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Does color grading always need color?

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    Does color grading always need color?

    Color grading should be just that, but when a color film is converted to monochrome, is that considered a color grade or something else?

    #2
    Even though most would probably not consider it to be, it technically is because you are altering the pixels. Whether you are changing the color information or removing it, you are grading - manipulating, adjusting - the image.

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      #3
      For clarification, you're referring to film that has been scanned into digitals files?

      I don't know what a true Colorist would say, but I'd say it counts as color grading, as the term encompasses many different things, e.g. stabilizing the footage to eliminate gate weave, de-grain, RGB mixer adjustments for selective contrast, power windows, sharpening, etc.

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        #4
        "Converting to monochrome" can involve some very careful, nuanced decisions (i.e., grading). "Frances Ha" is monochrome, but not just a simple convert to B&W job. This is even more so the case with the Black and Chrome edition of "Mad Max: Fury Road": the film was re-graded to make sure elements were still legible despite the absence of color information. It's not my favorite version of that film (as director George Miller considers it to be), but it still works very well.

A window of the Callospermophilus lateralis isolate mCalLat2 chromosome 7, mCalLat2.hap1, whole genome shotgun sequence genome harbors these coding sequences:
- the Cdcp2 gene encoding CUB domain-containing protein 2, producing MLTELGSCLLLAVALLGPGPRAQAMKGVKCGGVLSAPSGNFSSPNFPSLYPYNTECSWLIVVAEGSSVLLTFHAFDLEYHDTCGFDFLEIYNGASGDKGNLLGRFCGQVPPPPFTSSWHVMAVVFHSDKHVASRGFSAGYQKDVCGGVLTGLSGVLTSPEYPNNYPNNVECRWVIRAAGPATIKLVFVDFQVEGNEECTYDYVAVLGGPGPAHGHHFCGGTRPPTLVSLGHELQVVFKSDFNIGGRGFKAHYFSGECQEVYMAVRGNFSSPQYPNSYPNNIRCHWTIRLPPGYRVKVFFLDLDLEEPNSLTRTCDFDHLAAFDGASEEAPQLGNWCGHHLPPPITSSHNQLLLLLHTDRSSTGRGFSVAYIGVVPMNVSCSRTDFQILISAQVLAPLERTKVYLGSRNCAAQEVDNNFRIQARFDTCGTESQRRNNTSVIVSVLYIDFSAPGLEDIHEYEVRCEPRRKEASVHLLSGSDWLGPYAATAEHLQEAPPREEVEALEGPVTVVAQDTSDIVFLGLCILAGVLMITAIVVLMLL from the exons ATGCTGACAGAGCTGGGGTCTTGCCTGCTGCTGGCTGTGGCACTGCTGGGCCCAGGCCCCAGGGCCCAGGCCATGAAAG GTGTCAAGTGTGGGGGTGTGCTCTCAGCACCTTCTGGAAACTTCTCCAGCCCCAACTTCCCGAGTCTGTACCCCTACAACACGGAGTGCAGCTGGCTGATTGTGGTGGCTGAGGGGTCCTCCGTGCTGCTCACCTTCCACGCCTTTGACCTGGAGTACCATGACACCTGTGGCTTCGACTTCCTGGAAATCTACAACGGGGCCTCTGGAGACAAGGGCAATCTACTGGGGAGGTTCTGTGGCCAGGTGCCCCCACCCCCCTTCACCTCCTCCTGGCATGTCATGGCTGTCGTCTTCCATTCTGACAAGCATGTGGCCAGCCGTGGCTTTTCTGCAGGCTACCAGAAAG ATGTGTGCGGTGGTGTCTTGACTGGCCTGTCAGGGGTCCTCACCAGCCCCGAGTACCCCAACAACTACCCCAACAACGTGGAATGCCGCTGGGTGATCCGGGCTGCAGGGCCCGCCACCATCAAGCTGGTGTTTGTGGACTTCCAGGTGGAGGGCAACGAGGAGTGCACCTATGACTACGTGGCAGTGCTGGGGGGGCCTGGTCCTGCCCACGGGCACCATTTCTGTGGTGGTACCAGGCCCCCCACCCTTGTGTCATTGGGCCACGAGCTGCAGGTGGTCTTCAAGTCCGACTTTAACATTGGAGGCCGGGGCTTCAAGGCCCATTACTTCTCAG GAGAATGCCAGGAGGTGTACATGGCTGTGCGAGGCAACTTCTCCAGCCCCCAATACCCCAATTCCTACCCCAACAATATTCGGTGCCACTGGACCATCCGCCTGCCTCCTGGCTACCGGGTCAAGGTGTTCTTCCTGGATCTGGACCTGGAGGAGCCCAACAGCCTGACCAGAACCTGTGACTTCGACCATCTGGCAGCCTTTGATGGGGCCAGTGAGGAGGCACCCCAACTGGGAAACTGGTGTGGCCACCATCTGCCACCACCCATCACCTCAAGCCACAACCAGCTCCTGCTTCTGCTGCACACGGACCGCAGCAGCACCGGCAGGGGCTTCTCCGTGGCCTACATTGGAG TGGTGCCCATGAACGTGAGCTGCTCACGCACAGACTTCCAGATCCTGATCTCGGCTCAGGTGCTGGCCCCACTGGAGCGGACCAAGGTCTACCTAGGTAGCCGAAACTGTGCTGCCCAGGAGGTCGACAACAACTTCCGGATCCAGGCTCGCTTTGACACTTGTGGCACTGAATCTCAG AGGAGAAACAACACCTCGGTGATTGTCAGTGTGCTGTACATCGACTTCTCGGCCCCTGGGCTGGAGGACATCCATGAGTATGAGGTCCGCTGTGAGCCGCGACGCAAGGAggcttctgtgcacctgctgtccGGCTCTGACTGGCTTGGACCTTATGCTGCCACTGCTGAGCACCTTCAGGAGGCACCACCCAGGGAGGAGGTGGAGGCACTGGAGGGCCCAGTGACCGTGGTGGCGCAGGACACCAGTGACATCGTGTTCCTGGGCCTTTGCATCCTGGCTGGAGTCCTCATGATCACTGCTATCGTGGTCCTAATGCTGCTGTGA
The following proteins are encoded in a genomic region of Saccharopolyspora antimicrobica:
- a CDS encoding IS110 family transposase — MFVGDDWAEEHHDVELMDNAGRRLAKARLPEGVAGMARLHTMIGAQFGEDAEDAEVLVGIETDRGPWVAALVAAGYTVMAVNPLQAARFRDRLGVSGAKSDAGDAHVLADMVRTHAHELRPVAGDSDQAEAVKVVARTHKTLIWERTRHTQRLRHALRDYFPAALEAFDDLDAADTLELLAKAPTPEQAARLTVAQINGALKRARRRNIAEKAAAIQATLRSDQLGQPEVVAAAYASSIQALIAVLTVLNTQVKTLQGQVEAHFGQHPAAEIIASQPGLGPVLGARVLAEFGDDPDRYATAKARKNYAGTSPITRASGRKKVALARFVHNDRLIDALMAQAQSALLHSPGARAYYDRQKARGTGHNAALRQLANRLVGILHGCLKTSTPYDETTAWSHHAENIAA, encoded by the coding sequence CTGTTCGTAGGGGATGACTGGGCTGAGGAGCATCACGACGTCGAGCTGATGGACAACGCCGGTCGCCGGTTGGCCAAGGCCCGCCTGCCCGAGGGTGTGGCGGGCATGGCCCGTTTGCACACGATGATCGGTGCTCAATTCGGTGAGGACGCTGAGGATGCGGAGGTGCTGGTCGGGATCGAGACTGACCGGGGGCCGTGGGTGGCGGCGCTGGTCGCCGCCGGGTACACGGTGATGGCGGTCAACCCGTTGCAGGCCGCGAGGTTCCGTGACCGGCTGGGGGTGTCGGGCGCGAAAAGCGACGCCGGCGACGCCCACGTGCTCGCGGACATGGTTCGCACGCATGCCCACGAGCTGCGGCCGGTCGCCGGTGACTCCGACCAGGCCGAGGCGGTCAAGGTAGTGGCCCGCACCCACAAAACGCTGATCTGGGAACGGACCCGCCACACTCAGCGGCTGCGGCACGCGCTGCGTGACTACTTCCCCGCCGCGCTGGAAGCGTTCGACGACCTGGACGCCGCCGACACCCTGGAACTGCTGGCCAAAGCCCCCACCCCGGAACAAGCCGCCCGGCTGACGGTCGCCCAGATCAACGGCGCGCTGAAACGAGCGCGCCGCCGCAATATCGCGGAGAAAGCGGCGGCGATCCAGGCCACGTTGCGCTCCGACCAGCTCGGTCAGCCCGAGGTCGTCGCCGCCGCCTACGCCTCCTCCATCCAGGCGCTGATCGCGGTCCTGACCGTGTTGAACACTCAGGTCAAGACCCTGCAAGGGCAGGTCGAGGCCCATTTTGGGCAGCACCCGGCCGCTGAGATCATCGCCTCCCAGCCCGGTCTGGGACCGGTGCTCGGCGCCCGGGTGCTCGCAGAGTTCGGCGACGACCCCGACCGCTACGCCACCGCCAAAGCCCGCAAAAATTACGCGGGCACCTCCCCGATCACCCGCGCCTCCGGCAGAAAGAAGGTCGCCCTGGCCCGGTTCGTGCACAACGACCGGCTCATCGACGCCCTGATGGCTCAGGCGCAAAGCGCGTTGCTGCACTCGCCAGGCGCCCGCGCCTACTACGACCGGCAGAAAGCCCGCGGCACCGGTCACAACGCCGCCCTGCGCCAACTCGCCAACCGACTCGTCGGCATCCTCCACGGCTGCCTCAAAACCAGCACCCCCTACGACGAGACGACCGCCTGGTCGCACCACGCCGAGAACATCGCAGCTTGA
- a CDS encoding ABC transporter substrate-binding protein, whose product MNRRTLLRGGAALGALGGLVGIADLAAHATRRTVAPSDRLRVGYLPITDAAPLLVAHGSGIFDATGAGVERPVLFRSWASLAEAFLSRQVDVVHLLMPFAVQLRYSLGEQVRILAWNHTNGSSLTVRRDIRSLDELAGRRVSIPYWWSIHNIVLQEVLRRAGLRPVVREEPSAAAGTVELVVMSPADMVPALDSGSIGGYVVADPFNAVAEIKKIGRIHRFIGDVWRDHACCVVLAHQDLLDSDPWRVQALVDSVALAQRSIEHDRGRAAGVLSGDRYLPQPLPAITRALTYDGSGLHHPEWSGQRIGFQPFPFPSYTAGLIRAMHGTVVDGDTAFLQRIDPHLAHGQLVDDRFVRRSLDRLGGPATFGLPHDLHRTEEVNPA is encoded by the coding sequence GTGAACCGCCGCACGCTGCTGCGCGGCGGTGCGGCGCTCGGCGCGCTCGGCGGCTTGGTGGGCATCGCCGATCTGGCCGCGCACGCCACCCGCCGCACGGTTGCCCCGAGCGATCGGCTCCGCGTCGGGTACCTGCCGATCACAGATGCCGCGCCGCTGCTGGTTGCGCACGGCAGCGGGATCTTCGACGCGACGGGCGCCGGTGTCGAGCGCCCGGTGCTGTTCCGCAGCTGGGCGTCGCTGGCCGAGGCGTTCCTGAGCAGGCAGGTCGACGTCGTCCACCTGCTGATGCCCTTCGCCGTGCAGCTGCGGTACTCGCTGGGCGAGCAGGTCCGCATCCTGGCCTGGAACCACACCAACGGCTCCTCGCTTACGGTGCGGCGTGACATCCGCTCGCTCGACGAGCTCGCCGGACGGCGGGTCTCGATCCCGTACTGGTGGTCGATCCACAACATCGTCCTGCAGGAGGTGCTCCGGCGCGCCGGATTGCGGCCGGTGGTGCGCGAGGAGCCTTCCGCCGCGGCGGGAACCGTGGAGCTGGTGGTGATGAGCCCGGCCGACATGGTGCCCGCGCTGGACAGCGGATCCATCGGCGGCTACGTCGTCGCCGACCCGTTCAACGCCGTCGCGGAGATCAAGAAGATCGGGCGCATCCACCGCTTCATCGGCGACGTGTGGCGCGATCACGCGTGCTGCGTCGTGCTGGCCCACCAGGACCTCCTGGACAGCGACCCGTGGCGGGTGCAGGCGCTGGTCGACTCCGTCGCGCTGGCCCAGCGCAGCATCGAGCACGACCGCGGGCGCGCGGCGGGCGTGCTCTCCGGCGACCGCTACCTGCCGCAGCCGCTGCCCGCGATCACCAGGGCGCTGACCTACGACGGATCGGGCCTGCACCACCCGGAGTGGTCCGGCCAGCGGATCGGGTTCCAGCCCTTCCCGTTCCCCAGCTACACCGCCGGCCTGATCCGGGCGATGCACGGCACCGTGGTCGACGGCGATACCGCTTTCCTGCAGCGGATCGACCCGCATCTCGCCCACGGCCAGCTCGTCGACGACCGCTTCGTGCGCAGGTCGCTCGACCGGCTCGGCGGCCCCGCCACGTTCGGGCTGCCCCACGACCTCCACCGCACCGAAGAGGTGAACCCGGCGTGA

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          #5
          Originally posted by drboffa View Post
          "Converting to monochrome" can involve some very careful, nuanced decisions (i.e., grading). "Frances Ha" is monochrome, but not just a simple convert to B&W job. This is even more so the case with the Black and Chrome edition of "Mad Max: Fury Road": the film was re-graded to make sure elements were still legible despite the absence of color information. It's not my favorite version of that film (as director George Miller considers it to be), but it still works very well.
          I agree. One doesn't simply desaturate the footage. (Also, wouldn't it have been graded in the first place somehow?) You creatively adjust the contrast. And you have massive flexibility to brighten or darken specific elements by selecting their hue. Definitely grading. Definitely color grading.
          www.VideoAbe.com

          "If you’re really in favor of free speech, then you’re in favor of freedom of speech for precisely the views you despise. Otherwise, you’re not in favor of free speech." - Noam Chomsky

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            #6
            the huge thing about mono is you can do RGB filtration befroe desaturation.

            eg

            blue sky and clouds
            blue filter (removes blue)
            now black sky and clouds
            remove saturation
            = very moody image

            removal on red on face befroe desaturation
            removal of blue on sky before desaturation..
            Attached Files
            http://www.sammorganmoore.com View my feature Film

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              #7